On MSIX and Certificates: Part 1 for Developers

Written by Tim Mangan (guest) · April 19th, 2019

Microsoft’s replacement for the ubiquitous MSI, MSIX, requires the use of code signing certificates to deploy the packages. This is part 1 of a two-part series on MSIX and Certificates. This one is aimed at developers and the second will be for IT Pros.

Part 1 Introduction

Developers can avoid the need for MSIX Certificates as they build and test their packages locally by setting their machine into “Developer Mode”, but this mode should probably not be used on your test machines and certainly your customers will not be using it. So you, or your company, is going to have to deal with signing the MSIX package.

Most third-party developed software uses certificates today, however, typically in-house developers and a lot of free tools out there do not use them. But even those using certificates today may need to learn a little bit a new knowledge to make the move to signed MSIX packages.

To be able to deploy MSIX files outside of your development environment, the MSIX package must be signed using a code signing certificate that is trusted by the end device. The subject field in the certificate, a string in the form “CN=xxx” must also be identical to a field in the AppXManifest.xml file that is contained inside of the package. The field in that XML file is called “Id” under the Properties element. While it is not required that the executable files inside the package are signed, it is never a bad idea to sign those also (at least those that aren’t redistributable components of others).

If your app is an in-house app (not deployed to those outside of your company), a self-signed certificate can be used, covered later in this article. But if your company is going to distribute the packages to people/customers outside of your company, then read on here.

There are two different paths to take, depending on if you will be using the Microsoft Store.

Using the Microsoft Store

Your company may or may not want to utilize the Microsoft Store for the distribution of your MSIX packaged software. While there is the potential of wider distribution, and they take care of the sales and updating process, this comes at a cost. And if you’ve already have this infrastructure you might not want to go that route. But if you do, and smaller companies are more likely to want to, you’ll need to understand the submission process.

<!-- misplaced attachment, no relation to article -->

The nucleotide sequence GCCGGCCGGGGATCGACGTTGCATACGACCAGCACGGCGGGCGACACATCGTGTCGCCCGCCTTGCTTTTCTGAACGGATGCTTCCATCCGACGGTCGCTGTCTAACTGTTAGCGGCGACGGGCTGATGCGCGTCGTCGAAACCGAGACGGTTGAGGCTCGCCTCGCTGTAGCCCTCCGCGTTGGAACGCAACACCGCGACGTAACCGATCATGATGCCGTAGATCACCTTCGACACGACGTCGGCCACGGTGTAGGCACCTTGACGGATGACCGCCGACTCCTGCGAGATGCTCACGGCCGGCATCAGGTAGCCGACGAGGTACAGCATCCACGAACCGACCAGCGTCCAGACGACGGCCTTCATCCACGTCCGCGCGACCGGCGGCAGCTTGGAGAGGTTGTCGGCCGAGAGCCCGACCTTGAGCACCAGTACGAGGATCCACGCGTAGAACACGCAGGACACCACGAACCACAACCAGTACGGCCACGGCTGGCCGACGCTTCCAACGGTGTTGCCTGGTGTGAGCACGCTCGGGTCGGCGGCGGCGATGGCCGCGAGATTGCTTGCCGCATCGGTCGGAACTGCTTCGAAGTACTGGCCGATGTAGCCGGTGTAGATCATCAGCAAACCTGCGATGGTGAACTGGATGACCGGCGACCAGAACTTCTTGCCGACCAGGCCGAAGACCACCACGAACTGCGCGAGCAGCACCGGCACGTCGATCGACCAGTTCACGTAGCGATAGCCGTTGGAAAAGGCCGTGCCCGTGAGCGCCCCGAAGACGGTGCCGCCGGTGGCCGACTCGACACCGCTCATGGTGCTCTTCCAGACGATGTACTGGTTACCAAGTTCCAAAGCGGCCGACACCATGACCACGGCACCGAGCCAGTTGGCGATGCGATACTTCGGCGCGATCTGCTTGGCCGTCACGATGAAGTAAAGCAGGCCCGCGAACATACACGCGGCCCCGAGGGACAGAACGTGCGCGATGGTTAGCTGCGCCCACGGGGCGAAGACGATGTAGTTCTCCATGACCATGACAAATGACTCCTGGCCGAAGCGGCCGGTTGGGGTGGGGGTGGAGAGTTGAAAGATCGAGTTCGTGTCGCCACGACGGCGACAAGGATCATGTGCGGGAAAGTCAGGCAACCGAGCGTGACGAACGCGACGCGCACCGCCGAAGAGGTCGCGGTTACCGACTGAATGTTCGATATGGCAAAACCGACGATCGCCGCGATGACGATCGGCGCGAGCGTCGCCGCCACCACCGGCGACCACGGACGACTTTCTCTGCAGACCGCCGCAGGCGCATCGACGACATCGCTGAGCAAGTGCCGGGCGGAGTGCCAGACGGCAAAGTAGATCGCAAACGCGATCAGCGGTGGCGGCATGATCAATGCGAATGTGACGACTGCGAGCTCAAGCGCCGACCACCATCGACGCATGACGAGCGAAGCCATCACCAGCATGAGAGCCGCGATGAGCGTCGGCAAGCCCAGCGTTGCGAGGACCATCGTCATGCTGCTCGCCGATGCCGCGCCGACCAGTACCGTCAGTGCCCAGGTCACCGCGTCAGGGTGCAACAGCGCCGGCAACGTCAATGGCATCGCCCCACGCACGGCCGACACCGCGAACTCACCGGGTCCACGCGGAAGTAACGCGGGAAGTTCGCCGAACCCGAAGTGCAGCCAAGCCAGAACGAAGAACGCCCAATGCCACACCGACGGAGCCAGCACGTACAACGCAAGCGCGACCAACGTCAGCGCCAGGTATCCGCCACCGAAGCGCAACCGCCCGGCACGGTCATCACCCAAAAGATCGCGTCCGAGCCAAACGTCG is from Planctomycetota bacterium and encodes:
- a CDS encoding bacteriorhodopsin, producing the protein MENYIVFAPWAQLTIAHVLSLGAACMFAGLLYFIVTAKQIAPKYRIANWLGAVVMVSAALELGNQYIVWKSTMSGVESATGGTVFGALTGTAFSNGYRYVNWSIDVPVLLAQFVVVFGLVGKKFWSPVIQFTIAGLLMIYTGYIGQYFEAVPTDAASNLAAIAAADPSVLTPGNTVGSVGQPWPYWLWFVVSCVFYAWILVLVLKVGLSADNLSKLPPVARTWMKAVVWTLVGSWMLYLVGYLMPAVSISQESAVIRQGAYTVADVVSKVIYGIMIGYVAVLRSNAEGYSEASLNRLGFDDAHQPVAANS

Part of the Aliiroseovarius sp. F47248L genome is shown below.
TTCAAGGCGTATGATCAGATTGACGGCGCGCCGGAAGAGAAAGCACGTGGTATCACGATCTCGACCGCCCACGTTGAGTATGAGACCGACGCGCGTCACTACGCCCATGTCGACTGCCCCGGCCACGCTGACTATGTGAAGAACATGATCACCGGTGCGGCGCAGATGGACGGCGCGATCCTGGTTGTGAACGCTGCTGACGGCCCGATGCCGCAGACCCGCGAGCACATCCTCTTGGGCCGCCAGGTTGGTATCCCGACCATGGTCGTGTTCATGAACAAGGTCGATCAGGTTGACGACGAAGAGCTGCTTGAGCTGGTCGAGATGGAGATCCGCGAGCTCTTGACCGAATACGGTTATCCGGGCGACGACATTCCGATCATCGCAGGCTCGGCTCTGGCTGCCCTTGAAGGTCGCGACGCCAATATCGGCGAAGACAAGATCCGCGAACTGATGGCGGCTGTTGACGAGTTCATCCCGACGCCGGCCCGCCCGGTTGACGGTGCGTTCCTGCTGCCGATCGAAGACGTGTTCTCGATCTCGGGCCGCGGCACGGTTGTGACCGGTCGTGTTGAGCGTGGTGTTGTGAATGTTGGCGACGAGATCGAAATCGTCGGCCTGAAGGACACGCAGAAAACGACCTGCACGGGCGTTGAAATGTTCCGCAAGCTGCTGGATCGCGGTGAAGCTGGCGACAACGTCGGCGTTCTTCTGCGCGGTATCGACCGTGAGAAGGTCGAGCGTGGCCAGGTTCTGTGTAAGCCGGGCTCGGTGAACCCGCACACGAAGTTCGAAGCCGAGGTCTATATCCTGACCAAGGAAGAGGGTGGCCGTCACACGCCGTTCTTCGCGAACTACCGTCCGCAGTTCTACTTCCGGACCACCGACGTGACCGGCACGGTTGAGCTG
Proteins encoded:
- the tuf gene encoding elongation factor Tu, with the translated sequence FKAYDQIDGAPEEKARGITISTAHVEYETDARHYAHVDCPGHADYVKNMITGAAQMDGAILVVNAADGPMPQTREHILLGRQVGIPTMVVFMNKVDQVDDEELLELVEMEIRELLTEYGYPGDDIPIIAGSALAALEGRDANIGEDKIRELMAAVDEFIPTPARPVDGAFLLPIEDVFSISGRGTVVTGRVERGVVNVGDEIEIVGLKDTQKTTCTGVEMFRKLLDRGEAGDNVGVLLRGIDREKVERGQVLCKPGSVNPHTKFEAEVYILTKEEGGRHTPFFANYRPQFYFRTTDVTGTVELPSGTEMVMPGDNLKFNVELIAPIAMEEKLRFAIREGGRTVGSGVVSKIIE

Ultimately, the package delivered from the Microsoft Store will be signed using a Microsoft Code Signing certificate that is, by default, trusted by every Windows machine. Microsoft actually takes care of this signing for you as part of the submission process. But, currently, you still have to sign the package yourself first to send it to them. And you must do so using a code signing certificate that they provide to you.

The way the process is supposed to work is this:

  • Your company gets a developer account from Microsoft.
  • You log into the developer portal and reserve your product name.
  • You get a developer code signing cert from the portal.
  • You export the pfx file for your cert, preferably requiring a password.
  • You extract the subject name field and use it in your AppXManifest.xml file.
  • You sign the MSIX with that cert, and upload the signed package as part of your submission.
  • Microsoft re-signs with the public cert as part of the process.

In a larger company, the individual developer probably should not have access to that pfx file and password for that signing. A single “gatekeeper” inside your company will own that, so you’ll build a process around that. Possibly the gatekeeper is the only one that interfaces with the developer portal, or possibly they act just as a signer and returns the signed package back to the developer who deals with the rest of the store.

This means that there may be a need for the developer signing the package to use a “self-signed” certificate for internal testing by the QA staff. The key to making this work is to ensure that the subject name of the self-signed certificate matches that of the developer certificate (I’ll cover this in Part 2 of the series). The Self-signed certificate should have a short shelf life and only be installed on test machines that need it. So the developer signs using the self-signed certificate for internal testing, and the gatekeep re-signs using the developer certificate from Microsoft, and finally Microsoft re-signs it themselves. Does everyone feel safer now? Don’t all speak up at once!